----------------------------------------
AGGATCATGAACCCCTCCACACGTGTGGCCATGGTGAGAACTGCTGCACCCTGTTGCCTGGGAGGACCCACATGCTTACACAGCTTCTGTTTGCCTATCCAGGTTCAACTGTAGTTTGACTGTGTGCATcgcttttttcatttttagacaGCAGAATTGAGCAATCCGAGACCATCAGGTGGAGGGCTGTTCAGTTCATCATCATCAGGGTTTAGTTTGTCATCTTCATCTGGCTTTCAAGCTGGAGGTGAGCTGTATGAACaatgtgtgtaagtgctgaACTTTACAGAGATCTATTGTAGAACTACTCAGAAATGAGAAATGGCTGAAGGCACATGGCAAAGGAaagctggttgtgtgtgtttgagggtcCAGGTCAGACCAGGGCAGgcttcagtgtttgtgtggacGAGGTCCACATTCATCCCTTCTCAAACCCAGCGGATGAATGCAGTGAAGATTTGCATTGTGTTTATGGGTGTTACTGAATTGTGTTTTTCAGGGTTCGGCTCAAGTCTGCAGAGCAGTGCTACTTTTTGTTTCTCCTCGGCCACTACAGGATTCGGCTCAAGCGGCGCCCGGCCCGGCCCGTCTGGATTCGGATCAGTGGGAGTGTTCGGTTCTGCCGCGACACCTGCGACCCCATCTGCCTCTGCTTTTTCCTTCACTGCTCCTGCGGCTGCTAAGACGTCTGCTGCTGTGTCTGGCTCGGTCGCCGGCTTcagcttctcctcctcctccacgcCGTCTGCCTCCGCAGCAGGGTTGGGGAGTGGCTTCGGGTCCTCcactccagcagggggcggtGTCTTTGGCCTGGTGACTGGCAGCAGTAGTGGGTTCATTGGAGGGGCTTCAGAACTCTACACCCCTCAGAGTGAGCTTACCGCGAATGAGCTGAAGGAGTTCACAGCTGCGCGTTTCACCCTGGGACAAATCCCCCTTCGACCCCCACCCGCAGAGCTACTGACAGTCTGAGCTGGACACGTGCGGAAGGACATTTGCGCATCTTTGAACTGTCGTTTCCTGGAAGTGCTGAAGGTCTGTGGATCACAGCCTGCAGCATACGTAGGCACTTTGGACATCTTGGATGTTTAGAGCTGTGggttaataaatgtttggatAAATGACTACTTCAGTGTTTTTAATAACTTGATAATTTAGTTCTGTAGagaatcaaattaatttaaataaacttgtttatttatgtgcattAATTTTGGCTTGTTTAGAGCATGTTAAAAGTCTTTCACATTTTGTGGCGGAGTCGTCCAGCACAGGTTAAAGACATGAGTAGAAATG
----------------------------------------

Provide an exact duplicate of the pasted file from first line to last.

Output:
AGGATCATGAACCCCTCCACACGTGTGGCCATGGTGAGAACTGCTGCACCCTGTTGCCTGGGAGGACCCACATGCTTACACAGCTTCTGTTTGCCTATCCAGGTTCAACTGTAGTTTGACTGTGTGCATcgcttttttcatttttagacaGCAGAATTGAGCAATCCGAGACCATCAGGTGGAGGGCTGTTCAGTTCATCATCATCAGGGTTTAGTTTGTCATCTTCATCTGGCTTTCAAGCTGGAGGTGAGCTGTATGAACaatgtgtgtaagtgctgaACTTTACAGAGATCTATTGTAGAACTACTCAGAAATGAGAAATGGCTGAAGGCACATGGCAAAGGAaagctggttgtgtgtgtttgagggtcCAGGTCAGACCAGGGCAGgcttcagtgtttgtgtggacGAGGTCCACATTCATCCCTTCTCAAACCCAGCGGATGAATGCAGTGAAGATTTGCATTGTGTTTATGGGTGTTACTGAATTGTGTTTTTCAGGGTTCGGCTCAAGTCTGCAGAGCAGTGCTACTTTTTGTTTCTCCTCGGCCACTACAGGATTCGGCTCAAGCGGCGCCCGGCCCGGCCCGTCTGGATTCGGATCAGTGGGAGTGTTCGGTTCTGCCGCGACACCTGCGACCCCATCTGCCTCTGCTTTTTCCTTCACTGCTCCTGCGGCTGCTAAGACGTCTGCTGCTGTGTCTGGCTCGGTCGCCGGCTTcagcttctcctcctcctccacgcCGTCTGCCTCCGCAGCAGGGTTGGGGAGTGGCTTCGGGTCCTCcactccagcagggggcggtGTCTTTGGCCTGGTGACTGGCAGCAGTAGTGGGTTCATTGGAGGGGCTTCAGAACTCTACACCCCTCAGAGTGAGCTTACCGCGAATGAGCTGAAGGAGTTCACAGCTGCGCGTTTCACCCTGGGACAAATCCCCCTTCGACCCCCACCCGCAGAGCTACTGACAGTCTGAGCTGGACACGTGCGGAAGGACATTTGCGCATCTTTGAACTGTCGTTTCCTGGAAGTGCTGAAGGTCTGTGGATCACAGCCTGCAGCATACGTAGGCACTTTGGACATCTTGGATGTTTAGAGCTGTGggttaataaatgtttggatAAATGACTACTTCAGTGTTTTTAATAACTTGATAATTTAGTTCTGTAGagaatcaaattaatttaaataaacttgtttatttatgtgcattAATTTTGGCTTGTTTAGAGCATGTTAAAAGTCTTTCACATTTTGTGGCGGAGTCGTCCAGCACAGGTTAAAGACATGAGTAGAAATG